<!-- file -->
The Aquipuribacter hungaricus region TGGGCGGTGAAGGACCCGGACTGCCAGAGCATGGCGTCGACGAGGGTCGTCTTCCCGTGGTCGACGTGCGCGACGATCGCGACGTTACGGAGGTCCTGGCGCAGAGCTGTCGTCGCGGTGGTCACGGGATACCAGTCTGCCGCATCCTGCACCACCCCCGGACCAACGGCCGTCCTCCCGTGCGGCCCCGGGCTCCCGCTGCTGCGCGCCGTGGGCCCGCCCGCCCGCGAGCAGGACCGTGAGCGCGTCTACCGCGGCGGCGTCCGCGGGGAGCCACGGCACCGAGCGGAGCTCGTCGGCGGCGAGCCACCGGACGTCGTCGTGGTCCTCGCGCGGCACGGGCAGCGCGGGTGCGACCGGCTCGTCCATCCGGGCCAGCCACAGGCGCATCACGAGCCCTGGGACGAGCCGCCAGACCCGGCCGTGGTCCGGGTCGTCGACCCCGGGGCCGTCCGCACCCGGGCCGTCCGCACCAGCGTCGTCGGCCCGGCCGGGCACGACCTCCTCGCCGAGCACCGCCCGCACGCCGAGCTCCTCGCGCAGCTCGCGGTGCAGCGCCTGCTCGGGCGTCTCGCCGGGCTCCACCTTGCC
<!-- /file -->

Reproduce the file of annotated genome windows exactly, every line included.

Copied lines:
The Aquipuribacter hungaricus region TGGGCGGTGAAGGACCCGGACTGCCAGAGCATGGCGTCGACGAGGGTCGTCTTCCCGTGGTCGACGTGCGCGACGATCGCGACGTTACGGAGGTCCTGGCGCAGAGCTGTCGTCGCGGTGGTCACGGGATACCAGTCTGCCGCATCCTGCACCACCCCCGGACCAACGGCCGTCCTCCCGTGCGGCCCCGGGCTCCCGCTGCTGCGCGCCGTGGGCCCGCCCGCCCGCGAGCAGGACCGTGAGCGCGTCTACCGCGGCGGCGTCCGCGGGGAGCCACGGCACCGAGCGGAGCTCGTCGGCGGCGAGCCACCGGACGTCGTCGTGGTCCTCGCGCGGCACGGGCAGCGCGGGTGCGACCGGCTCGTCCATCCGGGCCAGCCACAGGCGCATCACGAGCCCTGGGACGAGCCGCCAGACCCGGCCGTGGTCCGGGTCGTCGACCCCGGGGCCGTCCGCACCCGGGCCGTCCGCACCAGCGTCGTCGGCCCGGCCGGGCACGACCTCCTCGCCGAGCACCGCCCGCACGCCGAGCTCCTCGCGCAGCTCGCGGTGCAGCGCCTGCTCGGGCGTCTCGCCGGGCTCCACCTTGCC